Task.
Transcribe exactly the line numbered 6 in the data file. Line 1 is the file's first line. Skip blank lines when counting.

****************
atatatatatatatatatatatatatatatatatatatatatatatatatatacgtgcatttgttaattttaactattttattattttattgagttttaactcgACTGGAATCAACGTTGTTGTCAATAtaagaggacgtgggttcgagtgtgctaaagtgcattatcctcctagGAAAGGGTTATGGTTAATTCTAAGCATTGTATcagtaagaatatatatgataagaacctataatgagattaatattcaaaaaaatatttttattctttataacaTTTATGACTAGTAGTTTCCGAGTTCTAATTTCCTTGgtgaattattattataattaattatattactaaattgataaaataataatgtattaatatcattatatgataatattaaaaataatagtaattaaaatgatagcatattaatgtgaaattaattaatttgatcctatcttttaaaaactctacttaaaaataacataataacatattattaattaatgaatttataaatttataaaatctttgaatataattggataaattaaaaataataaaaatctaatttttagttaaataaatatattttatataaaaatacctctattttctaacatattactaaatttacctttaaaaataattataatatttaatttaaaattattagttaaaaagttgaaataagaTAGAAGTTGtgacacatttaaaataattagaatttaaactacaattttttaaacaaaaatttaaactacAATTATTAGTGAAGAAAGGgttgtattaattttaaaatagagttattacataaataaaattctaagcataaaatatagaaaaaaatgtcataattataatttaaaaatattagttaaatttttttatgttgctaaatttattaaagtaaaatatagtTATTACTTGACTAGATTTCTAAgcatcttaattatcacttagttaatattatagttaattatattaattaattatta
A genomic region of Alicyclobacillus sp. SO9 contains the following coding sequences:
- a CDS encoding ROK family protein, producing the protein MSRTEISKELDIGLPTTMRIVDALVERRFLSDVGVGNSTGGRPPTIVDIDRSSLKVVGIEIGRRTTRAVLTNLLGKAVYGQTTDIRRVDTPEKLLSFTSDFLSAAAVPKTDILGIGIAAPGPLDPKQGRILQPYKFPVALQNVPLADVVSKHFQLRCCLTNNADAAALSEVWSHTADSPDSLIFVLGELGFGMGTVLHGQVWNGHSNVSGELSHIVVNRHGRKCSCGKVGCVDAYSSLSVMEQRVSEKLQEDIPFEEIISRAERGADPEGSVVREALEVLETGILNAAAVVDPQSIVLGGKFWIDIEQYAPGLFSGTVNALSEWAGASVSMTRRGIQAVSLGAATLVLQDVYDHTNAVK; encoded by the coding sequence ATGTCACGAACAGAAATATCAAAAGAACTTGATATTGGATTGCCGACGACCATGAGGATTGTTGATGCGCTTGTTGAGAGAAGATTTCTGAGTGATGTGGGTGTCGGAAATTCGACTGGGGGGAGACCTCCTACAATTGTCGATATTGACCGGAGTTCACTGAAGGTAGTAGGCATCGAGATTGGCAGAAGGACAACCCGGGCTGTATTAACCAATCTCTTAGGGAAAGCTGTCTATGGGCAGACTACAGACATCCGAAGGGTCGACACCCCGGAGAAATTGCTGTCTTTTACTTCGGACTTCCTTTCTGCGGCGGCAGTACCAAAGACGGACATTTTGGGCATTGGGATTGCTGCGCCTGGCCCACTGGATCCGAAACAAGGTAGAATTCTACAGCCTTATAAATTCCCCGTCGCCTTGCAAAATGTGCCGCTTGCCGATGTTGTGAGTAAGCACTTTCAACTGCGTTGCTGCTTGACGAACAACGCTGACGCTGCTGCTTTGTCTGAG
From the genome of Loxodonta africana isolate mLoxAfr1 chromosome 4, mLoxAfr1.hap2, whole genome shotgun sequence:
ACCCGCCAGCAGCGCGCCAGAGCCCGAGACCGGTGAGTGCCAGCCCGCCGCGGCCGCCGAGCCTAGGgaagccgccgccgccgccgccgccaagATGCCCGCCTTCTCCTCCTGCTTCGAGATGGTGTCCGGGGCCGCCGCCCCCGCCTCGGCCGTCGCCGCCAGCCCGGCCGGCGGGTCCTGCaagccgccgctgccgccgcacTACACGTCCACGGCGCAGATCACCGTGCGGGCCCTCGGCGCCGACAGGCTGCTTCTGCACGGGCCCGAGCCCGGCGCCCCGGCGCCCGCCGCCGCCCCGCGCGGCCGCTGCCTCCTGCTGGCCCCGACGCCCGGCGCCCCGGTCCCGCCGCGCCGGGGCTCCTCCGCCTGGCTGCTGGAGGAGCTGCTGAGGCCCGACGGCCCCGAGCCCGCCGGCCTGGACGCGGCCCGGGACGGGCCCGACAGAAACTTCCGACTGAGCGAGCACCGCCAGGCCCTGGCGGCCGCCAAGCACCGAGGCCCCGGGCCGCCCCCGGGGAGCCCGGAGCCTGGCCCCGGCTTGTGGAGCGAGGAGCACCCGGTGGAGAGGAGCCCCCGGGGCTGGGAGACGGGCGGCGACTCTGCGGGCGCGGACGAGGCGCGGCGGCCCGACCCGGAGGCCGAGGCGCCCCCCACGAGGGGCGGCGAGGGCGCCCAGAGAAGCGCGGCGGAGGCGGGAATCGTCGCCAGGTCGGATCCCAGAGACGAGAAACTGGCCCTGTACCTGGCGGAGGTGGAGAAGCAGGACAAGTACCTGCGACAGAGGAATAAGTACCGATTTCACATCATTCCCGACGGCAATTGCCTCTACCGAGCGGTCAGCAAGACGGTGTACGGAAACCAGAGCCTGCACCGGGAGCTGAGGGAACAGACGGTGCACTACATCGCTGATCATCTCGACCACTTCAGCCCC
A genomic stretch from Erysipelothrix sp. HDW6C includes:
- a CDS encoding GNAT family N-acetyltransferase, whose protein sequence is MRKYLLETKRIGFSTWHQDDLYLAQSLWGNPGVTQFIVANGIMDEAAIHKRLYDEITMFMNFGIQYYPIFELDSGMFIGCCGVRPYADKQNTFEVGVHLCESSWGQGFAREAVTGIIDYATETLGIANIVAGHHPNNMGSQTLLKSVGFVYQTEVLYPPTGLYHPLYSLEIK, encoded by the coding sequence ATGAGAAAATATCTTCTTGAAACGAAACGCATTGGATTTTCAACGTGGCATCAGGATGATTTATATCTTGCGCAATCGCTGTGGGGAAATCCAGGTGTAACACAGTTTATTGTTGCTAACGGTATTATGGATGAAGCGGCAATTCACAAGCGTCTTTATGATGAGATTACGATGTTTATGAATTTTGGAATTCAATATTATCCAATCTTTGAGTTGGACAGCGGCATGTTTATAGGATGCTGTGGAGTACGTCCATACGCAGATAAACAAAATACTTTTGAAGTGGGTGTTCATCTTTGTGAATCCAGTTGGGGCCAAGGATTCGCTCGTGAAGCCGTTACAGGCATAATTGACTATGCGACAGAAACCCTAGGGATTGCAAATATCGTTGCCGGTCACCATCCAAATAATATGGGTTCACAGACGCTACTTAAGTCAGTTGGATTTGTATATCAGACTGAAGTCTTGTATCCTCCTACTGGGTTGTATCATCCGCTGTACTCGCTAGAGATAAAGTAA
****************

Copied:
A genomic stretch from Erysipelothrix sp. HDW6C includes: